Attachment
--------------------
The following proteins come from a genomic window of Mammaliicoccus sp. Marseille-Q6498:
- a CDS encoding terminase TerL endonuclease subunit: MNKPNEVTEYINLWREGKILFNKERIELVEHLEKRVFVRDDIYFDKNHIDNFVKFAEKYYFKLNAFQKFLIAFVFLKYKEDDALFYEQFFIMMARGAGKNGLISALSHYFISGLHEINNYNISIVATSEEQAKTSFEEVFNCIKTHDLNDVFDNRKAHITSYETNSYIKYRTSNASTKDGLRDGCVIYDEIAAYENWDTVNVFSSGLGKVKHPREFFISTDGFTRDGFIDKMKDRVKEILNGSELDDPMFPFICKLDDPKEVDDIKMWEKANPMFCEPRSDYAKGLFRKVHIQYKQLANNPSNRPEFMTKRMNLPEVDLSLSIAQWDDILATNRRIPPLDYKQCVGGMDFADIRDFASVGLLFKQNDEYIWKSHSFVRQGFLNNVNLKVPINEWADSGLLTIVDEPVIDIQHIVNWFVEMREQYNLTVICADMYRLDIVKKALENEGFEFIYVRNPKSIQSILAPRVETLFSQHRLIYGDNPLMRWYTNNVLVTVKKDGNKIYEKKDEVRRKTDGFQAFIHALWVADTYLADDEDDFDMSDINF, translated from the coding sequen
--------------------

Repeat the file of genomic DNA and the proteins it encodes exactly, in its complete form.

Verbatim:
The following proteins come from a genomic window of Mammaliicoccus sp. Marseille-Q6498:
- a CDS encoding terminase TerL endonuclease subunit: MNKPNEVTEYINLWREGKILFNKERIELVEHLEKRVFVRDDIYFDKNHIDNFVKFAEKYYFKLNAFQKFLIAFVFLKYKEDDALFYEQFFIMMARGAGKNGLISALSHYFISGLHEINNYNISIVATSEEQAKTSFEEVFNCIKTHDLNDVFDNRKAHITSYETNSYIKYRTSNASTKDGLRDGCVIYDEIAAYENWDTVNVFSSGLGKVKHPREFFISTDGFTRDGFIDKMKDRVKEILNGSELDDPMFPFICKLDDPKEVDDIKMWEKANPMFCEPRSDYAKGLFRKVHIQYKQLANNPSNRPEFMTKRMNLPEVDLSLSIAQWDDILATNRRIPPLDYKQCVGGMDFADIRDFASVGLLFKQNDEYIWKSHSFVRQGFLNNVNLKVPINEWADSGLLTIVDEPVIDIQHIVNWFVEMREQYNLTVICADMYRLDIVKKALENEGFEFIYVRNPKSIQSILAPRVETLFSQHRLIYGDNPLMRWYTNNVLVTVKKDGNKIYEKKDEVRRKTDGFQAFIHALWVADTYLADDEDDFDMSDINF, translated from the coding sequen